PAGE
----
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Examples of Nvivo use for research with several waves or over a study of longevity?


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Guest Chira

Hello,

We are currently conducting a study using Nvivo to assist us with the analysis and plan to do so over a period of several waves. We were wondering if anyone knew of any examples where this has been done before and to see how others have done so.

Thanks,

Chira

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Hi Chira, I know people do longitudinal studies with NVivo. One way to fine some examples would be to use a database like Scopus and look up NVivo and longitudinal study. I will ask some of our trainers to also help. Thanks

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Hi Chira. There are lots of possibilities with longitudinal studies and the use of NVivo. Much depends on the nature of your data (e.g., interviews with the same people? multiple surveys?). Do you need to track the same people over time? Or simply communities or organizations, etc. I suggest getting specific about the nature of your data, then following Stacy's suggestions to find some similar examples in the literature. Here's an older study that I worked on - it may provide some ideas to get you started. Hope that helps!  

Meadows, L. M., et al. "The importance of communication in secondary fragility fracture treatment and prevention." Osteoporosis international 18.2 (2007): 159-166.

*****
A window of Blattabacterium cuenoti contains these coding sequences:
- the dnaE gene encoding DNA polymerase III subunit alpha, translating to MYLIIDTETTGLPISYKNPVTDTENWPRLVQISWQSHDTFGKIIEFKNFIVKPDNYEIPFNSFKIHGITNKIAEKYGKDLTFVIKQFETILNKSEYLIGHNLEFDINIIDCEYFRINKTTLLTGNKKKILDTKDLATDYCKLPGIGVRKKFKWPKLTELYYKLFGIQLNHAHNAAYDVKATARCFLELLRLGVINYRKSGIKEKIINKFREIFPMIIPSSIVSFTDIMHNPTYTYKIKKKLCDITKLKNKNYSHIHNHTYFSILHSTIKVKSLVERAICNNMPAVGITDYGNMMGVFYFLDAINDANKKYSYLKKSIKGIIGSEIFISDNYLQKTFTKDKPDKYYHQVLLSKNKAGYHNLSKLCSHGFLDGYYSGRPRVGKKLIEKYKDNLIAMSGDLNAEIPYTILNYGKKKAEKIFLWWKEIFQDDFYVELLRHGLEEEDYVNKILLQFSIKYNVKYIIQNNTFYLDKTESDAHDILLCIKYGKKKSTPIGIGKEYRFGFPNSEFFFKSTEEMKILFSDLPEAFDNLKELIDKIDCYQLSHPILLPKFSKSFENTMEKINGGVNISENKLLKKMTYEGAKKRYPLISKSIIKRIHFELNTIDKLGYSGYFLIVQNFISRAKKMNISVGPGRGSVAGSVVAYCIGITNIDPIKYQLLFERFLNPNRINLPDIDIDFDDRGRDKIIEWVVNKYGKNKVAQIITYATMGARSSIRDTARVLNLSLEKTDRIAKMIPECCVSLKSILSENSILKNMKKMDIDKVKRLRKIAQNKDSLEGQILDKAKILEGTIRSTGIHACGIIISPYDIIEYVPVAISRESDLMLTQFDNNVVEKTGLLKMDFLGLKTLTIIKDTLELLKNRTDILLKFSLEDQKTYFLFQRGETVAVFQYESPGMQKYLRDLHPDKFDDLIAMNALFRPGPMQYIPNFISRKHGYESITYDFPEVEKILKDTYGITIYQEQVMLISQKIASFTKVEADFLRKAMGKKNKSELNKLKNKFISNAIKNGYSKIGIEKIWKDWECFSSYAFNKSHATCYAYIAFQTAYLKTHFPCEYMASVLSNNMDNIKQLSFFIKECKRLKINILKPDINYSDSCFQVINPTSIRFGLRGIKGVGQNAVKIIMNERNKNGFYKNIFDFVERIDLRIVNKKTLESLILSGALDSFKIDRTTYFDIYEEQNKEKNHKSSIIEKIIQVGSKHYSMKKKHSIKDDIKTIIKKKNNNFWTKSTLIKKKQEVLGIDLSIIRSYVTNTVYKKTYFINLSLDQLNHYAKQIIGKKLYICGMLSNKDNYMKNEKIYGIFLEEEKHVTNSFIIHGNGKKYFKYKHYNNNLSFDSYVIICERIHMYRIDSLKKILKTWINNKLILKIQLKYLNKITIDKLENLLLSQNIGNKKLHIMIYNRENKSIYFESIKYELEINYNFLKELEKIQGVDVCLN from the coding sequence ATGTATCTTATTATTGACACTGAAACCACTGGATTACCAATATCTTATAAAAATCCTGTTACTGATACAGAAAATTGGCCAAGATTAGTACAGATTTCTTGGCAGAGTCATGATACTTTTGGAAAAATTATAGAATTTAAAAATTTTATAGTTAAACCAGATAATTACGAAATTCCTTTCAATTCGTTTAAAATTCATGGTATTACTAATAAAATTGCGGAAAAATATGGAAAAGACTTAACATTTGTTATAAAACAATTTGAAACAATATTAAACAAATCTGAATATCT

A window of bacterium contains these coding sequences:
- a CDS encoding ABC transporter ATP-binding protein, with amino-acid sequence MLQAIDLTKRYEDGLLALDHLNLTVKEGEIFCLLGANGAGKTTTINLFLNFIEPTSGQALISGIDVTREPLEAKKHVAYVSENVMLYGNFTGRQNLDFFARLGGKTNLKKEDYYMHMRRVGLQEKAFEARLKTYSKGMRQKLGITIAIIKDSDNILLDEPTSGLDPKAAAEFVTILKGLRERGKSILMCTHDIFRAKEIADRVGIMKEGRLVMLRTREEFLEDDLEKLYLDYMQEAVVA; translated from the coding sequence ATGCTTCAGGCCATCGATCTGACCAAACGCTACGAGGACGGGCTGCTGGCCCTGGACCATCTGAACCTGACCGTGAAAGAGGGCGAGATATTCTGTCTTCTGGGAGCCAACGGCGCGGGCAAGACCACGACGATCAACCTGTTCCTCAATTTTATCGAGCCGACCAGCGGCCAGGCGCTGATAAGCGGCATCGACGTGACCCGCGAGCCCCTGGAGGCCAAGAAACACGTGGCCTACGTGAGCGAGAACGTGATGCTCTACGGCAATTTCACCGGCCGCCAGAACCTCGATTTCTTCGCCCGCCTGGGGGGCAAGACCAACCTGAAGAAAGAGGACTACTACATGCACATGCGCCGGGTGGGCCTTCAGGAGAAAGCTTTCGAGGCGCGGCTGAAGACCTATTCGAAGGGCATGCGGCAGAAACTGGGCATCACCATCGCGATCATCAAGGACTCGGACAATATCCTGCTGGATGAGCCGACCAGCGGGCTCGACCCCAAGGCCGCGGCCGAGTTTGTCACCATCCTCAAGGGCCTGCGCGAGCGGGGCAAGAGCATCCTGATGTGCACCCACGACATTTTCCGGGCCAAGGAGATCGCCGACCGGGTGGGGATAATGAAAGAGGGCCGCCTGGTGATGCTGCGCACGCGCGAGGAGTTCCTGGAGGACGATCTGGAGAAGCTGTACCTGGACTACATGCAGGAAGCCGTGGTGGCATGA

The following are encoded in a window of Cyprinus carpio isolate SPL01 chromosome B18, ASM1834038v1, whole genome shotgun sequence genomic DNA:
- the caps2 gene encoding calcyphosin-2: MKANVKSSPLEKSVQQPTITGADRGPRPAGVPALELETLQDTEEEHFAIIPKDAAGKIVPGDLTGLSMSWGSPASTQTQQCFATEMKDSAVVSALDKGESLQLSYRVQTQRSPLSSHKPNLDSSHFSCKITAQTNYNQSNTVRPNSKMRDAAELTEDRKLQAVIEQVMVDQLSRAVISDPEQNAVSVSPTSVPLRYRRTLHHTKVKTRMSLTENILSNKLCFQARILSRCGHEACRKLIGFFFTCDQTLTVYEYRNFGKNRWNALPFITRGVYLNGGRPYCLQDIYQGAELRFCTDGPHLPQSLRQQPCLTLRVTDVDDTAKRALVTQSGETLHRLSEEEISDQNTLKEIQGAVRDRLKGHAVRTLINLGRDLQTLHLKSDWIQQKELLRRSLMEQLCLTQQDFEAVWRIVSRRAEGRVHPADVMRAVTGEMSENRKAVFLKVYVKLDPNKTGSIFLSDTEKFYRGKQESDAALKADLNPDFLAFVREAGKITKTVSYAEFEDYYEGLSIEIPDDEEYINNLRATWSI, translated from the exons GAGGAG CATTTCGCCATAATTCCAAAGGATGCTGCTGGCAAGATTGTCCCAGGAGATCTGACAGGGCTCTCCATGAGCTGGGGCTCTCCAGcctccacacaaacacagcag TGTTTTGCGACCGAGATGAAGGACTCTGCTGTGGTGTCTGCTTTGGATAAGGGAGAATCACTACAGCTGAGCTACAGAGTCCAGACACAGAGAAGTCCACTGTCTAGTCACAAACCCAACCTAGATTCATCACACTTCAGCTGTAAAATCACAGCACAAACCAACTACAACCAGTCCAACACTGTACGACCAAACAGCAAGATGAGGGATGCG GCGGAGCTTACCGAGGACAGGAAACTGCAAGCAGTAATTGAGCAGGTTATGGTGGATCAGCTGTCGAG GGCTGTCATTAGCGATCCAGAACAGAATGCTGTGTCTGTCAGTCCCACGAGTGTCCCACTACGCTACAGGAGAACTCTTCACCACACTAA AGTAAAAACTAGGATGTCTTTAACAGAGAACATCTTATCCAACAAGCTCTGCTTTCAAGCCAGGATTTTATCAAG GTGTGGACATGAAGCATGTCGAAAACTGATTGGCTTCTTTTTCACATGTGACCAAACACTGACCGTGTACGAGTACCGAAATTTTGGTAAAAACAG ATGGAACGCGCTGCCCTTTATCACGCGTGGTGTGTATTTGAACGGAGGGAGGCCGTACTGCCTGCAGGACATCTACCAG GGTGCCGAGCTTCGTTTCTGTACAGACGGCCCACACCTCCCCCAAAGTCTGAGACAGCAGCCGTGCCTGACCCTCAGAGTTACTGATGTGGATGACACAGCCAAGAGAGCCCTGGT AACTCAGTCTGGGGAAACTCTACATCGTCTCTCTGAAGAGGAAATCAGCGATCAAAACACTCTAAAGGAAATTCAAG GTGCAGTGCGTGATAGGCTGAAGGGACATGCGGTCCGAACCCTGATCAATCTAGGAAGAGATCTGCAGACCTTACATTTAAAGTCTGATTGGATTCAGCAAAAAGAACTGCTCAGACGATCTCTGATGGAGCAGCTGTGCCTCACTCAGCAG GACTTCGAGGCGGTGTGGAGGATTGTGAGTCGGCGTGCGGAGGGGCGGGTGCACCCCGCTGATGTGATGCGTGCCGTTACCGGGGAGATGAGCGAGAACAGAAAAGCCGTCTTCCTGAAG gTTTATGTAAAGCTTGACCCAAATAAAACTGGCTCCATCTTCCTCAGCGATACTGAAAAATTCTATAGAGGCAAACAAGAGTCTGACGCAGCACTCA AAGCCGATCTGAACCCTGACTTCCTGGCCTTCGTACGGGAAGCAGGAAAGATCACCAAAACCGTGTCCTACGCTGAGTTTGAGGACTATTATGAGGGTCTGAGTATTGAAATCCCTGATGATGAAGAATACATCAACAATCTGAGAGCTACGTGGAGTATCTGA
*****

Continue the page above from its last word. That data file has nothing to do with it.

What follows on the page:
Abstract

Introduction

We report on a Canadian longitudinal qualitative case study of midlife women with fragility fractures, their treating orthopaedic surgeons and family physicians.

Methods

Women and their treating physicians were followed for an average of one year post fracture to investigate the health outcomes and what, if any, follow-up occurred aimed at secondary fracture prevention. The final dataset includes 223 interviews gathered from women aged 40 to 65 with fragility fractures, orthopaedic surgeons and family physicians.

Results

The circle of care for those with fragility fractures is disrupted at vital communication junctures: (1) the inconsistent flow of information between acute care institutions and family physicians; (2) unidirectional and inconsistent communication from orthopaedic surgeons to family physicians; and (3) competing demands of the cast clinic environment and patient expectations. It is not the lack of will that is undermining the consistent and detailed communication among patients, physicians and institutions. It is the episodic nature of fracture care that makes communication among involved parties difficult, if not impossible.

Conclusions

Communication about events, acuity and clear expectations around roles and follow-up is urgently needed to improve communication throughout the circle of care to support secondary fracture prevention. Fractures from a standing height or similar trauma in women aged 40 to 65 should be treated as suspicious fractures and followed-up to investigate the underlying bone condition. This article reports on challenges and barriers to clear communication among women, their orthopaedic surgeons and family physicians that is necessary for follow-up and prevention of future fractures.

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